Glen Gooding, director of IBM's Institute for Advanced Security in Australia, said that it; “Would make the job of security advisors a little bit easier” if laws were in place obliging companies to disclose security breaches.
He’s in good company – earlier this week in an interview with the Financial Review, Timothy Pilgrim, the Australian Privacy Commissioner, again called for mandatory data breach notification laws to be introduced. In other jurisdictions enterprises are obliged to report security breaches – but Australian companies can often stay mum if they are hacked or data is compromised.
It’s an approach that can create a false sense of security. According to Mr Gooding Australian enterprises are just as vulnerable as international organisations.
And the ways in which companies can be targeted is on the increase according to Mr Gooding who said that simple perimeter security measures no longer offered sufficient protection.
Mr Gooding said that IBM’s acquisition of Q1 Labs a year ago had delivered the cornerstone of its security portfolio which tackled security issues associated with people, applications, data and infrastructure. The new security systems also position IBM to command a larger slice of the security solutions market which is expected to reach $US104 billion by 2015 according to Mr Gooding.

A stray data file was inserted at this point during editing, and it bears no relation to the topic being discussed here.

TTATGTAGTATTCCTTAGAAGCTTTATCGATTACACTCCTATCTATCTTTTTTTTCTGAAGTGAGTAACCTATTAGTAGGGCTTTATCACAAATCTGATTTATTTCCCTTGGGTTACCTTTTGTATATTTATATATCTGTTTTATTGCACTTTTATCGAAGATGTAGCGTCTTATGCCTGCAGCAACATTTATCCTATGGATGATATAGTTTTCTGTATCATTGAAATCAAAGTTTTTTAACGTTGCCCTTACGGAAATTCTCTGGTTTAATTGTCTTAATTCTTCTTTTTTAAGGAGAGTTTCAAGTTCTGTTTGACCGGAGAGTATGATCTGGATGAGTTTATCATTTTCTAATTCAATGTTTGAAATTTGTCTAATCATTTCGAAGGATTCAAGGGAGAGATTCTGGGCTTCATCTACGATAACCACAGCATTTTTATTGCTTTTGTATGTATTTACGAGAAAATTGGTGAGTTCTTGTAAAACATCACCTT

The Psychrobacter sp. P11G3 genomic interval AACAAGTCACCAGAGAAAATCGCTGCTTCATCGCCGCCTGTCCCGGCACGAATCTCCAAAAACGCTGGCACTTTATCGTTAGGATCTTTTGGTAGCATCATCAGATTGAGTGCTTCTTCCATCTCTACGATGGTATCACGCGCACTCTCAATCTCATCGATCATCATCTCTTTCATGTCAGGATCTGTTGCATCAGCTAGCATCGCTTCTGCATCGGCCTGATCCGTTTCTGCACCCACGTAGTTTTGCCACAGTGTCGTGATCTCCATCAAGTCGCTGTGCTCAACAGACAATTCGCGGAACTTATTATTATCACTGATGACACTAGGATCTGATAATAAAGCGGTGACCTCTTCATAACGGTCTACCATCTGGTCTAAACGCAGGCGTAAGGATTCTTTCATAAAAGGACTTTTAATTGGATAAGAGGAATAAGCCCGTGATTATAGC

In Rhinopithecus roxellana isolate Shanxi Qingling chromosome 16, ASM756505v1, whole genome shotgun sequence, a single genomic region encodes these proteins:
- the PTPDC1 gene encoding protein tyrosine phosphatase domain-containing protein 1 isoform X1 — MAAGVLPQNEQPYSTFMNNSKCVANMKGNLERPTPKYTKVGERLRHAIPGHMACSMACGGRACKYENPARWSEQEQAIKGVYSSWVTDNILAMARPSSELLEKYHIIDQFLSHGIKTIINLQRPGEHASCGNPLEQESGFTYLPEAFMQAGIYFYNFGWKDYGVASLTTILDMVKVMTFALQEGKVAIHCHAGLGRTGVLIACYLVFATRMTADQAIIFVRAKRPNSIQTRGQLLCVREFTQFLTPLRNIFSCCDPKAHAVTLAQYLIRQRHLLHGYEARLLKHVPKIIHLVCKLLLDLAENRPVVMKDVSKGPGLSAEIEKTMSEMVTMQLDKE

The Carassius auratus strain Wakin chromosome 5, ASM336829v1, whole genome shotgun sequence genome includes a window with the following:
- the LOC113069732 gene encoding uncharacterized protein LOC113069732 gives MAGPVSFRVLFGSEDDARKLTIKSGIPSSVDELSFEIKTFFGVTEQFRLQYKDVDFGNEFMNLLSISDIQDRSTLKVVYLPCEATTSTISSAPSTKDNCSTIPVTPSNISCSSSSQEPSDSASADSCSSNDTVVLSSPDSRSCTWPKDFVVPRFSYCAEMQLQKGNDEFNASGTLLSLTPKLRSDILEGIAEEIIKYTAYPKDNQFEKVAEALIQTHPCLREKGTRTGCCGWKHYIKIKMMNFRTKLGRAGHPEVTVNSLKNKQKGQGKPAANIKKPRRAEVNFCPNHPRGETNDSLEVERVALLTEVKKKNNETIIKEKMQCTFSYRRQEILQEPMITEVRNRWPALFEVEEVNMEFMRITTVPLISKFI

He said that internationally IBM had built up a team of 6,000 security professionals, although he was not able to say how many security professionals the company had on its books in Australia. The company launched its Security Systems division earlier this year.
Among the announcements today is an upgrade for the Guardium system which now provides real time monitoring for Hadoop based big data applications. Mr Gooding said that the company had some local users of the system, but was not able to name the early adopters.
The company has also announced other products including a mobile security framework to help manage mobile access, provide mobile applications protection and device control; a series of cloud focussed security tools; and new mainframe security systems.